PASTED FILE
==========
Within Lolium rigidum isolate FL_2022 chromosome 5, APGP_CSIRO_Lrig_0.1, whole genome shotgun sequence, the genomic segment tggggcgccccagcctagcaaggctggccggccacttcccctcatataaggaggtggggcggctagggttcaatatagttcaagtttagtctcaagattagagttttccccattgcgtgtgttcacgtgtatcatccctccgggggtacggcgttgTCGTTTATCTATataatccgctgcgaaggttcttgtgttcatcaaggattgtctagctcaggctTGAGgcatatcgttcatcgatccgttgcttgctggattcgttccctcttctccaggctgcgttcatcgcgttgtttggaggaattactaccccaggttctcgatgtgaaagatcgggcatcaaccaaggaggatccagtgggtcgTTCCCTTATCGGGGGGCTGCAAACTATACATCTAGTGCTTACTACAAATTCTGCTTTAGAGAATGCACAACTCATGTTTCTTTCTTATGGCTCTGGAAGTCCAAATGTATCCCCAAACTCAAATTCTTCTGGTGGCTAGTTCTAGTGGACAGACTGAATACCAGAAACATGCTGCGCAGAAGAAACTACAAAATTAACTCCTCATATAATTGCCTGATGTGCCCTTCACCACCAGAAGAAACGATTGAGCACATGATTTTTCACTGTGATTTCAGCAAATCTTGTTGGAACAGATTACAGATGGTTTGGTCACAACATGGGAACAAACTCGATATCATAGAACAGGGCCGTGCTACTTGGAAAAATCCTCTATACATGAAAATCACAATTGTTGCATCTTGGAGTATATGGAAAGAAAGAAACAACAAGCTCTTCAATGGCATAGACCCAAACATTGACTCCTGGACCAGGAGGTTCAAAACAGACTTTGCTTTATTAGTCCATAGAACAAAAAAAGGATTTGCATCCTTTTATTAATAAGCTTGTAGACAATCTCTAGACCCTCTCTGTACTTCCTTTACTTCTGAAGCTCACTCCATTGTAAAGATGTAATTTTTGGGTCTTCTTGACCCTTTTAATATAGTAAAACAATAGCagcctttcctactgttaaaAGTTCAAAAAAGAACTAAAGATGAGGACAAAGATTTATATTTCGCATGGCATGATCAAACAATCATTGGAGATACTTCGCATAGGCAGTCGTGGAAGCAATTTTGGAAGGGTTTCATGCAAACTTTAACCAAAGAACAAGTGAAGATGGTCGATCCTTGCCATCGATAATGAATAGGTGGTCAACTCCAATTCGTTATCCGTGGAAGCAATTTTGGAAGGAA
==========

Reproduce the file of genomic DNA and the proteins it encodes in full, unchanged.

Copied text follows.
Within Lolium rigidum isolate FL_2022 chromosome 5, APGP_CSIRO_Lrig_0.1, whole genome shotgun sequence, the genomic segment tggggcgccccagcctagcaaggctggccggccacttcccctcatataaggaggtggggcggctagggttcaatatagttcaagtttagtctcaagattagagttttccccattgcgtgtgttcacgtgtatcatccctccgggggtacggcgttgTCGTTTATCTATataatccgctgcgaaggttcttgtgttcatcaaggattgtctagctcaggctTGAGgcatatcgttcatcgatccgttgcttgctggattcgttccctcttctccaggctgcgttcatcgcgttgtttggaggaattactaccccaggttctcgatgtgaaagatcgggcatcaaccaaggaggatccagtgggtcgTTCCCTTATCGGGGGGCTGCAAACTATACATCTAGTGCTTACTACAAATTCTGCTTTAGAGAATGCACAACTCATGTTTCTTTCTTATGGCTCTGGAAGTCCAAATGTATCCCCAAACTCAAATTCTTCTGGTGGCTAGTTCTAGTGGACAGACTGAATACCAGAAACATGCTGCGCAGAAGAAACTACAAAATTAACTCCTCATATAATTGCCTGATGTGCCCTTCACCACCAGAAGAAACGATTGAGCACATGATTTTTCACTGTGATTTCAGCAAATCTTGTTGGAACAGATTACAGATGGTTTGGTCACAACATGGGAACAAACTCGATATCATAGAACAGGGCCGTGCTACTTGGAAAAATCCTCTATACATGAAAATCACAATTGTTGCATCTTGGAGTATATGGAAAGAAAGAAACAACAAGCTCTTCAATGGCATAGACCCAAACATTGACTCCTGGACCAGGAGGTTCAAAACAGACTTTGCTTTATTAGTCCATAGAACAAAAAAAGGATTTGCATCCTTTTATTAATAAGCTTGTAGACAATCTCTAGACCCTCTCTGTACTTCCTTTACTTCTGAAGCTCACTCCATTGTAAAGATGTAATTTTTGGGTCTTCTTGACCCTTTTAATATAGTAAAACAATAGCagcctttcctactgttaaaAGTTCAAAAAAGAACTAAAGATGAGGACAAAGATTTATATTTCGCATGGCATGATCAAACAATCATTGGAGATACTTCGCATAGGCAGTCGTGGAAGCAATTTTGGAAGGGTTTCATGCAAACTTTAACCAAAGAACAAGTGAAGATGGTCGATCCTTGCCATCGATAATGAATAGGTGGTCAACTCCAATTCGTTATCCGTGGAAGCAATTTTGGAAGGAA